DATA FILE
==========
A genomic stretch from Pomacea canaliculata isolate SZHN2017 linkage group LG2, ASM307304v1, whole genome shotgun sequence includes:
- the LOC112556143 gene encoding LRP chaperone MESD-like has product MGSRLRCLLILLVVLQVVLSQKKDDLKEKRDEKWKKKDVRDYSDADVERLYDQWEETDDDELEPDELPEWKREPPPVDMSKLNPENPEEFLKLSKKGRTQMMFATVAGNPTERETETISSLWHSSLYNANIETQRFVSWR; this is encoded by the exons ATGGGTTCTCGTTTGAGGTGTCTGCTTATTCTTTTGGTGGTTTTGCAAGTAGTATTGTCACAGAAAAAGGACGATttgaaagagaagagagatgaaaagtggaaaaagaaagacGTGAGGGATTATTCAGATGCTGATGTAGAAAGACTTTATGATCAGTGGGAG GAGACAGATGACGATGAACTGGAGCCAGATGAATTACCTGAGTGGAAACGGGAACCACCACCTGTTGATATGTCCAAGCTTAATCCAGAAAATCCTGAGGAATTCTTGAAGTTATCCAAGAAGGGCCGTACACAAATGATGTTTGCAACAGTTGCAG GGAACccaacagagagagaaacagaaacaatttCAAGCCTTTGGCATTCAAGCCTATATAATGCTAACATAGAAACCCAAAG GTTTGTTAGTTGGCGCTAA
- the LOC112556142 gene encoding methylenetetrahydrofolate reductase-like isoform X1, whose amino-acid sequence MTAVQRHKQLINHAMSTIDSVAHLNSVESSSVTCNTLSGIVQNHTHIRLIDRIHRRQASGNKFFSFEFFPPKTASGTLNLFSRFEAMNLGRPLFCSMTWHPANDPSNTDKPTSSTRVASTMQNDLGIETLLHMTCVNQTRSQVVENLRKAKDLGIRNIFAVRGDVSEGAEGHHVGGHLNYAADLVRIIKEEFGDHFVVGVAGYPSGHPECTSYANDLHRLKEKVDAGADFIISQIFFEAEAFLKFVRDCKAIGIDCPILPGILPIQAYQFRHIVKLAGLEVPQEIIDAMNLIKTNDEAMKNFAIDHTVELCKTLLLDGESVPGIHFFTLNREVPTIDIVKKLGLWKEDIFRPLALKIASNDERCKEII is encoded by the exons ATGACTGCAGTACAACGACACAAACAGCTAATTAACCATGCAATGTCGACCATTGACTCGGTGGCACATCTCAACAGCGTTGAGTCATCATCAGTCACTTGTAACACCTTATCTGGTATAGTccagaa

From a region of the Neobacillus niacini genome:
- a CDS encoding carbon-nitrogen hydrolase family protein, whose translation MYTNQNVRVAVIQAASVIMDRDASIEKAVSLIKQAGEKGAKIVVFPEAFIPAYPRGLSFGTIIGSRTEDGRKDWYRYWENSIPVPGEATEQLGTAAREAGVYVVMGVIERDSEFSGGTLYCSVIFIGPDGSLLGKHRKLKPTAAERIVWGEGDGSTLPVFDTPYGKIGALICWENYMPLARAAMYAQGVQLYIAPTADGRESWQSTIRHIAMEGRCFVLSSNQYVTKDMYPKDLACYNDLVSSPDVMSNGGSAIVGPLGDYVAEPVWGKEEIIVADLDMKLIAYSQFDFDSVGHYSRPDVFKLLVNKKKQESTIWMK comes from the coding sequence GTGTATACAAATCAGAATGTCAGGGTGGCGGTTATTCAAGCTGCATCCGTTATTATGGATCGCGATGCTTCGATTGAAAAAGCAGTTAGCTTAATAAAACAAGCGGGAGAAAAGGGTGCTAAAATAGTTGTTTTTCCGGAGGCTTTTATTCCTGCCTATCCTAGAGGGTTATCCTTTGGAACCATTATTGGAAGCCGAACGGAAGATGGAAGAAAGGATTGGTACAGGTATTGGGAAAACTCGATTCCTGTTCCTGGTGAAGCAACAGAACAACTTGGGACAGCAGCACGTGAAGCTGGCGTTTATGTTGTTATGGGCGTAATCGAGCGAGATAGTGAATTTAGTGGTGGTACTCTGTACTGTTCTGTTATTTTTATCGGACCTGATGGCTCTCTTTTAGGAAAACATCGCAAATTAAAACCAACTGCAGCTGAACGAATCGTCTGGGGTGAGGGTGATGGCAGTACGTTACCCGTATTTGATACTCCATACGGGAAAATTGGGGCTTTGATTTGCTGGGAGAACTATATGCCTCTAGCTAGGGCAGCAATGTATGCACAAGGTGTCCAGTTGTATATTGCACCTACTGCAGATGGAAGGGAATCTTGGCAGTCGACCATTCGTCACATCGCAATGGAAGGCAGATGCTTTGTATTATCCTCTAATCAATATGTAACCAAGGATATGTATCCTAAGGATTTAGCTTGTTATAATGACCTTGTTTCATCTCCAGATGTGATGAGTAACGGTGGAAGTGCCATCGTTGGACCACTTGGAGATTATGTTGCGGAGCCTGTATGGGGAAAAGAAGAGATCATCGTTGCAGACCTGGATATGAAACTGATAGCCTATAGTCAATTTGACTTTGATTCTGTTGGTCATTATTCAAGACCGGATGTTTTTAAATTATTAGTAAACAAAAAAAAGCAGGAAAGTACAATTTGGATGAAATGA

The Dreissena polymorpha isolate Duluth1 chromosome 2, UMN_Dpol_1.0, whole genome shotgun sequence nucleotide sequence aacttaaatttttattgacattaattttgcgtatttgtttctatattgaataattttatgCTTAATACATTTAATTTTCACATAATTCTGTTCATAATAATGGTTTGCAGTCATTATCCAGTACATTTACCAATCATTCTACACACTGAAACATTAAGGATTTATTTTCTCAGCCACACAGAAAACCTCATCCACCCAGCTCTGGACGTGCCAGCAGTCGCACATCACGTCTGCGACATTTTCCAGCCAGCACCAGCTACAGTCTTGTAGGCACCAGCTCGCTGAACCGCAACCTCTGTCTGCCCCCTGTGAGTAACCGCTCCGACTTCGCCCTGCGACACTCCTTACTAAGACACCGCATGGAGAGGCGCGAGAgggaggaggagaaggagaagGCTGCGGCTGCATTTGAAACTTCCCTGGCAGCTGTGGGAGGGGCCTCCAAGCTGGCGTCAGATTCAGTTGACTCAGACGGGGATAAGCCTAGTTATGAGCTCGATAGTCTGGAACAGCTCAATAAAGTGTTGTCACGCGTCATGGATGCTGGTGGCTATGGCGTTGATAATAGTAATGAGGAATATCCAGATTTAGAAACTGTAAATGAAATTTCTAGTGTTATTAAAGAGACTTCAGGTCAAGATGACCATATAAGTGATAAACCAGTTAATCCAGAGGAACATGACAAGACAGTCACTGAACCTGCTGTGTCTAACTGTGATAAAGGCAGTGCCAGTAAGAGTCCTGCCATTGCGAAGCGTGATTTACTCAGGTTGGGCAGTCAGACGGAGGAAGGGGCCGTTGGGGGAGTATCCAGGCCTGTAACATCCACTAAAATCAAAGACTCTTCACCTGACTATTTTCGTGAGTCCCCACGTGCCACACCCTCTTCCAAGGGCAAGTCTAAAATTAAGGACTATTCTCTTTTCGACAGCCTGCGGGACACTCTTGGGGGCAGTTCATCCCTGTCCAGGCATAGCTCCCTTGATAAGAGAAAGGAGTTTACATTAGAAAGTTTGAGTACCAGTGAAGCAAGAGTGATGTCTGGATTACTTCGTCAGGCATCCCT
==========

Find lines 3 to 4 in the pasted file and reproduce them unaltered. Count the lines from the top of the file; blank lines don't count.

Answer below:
- the LOC112556142 gene encoding methylenetetrahydrofolate reductase-like isoform X1, whose amino-acid sequence MTAVQRHKQLINHAMSTIDSVAHLNSVESSSVTCNTLSGIVQNHTHIRLIDRIHRRQASGNKFFSFEFFPPKTASGTLNLFSRFEAMNLGRPLFCSMTWHPANDPSNTDKPTSSTRVASTMQNDLGIETLLHMTCVNQTRSQVVENLRKAKDLGIRNIFAVRGDVSEGAEGHHVGGHLNYAADLVRIIKEEFGDHFVVGVAGYPSGHPECTSYANDLHRLKEKVDAGADFIISQIFFEAEAFLKFVRDCKAIGIDCPILPGILPIQAYQFRHIVKLAGLEVPQEIIDAMNLIKTNDEAMKNFAIDHTVELCKTLLLDGESVPGIHFFTLNREVPTIDIVKKLGLWKEDIFRPLALKIASNDERCKEII is encoded by the exons ATGACTGCAGTACAACGACACAAACAGCTAATTAACCATGCAATGTCGACCATTGACTCGGTGGCACATCTCAACAGCGTTGAGTCATCATCAGTCACTTGTAACACCTTATCTGGTATAGTccagaa

From a region of the Neobacillus niacini genome: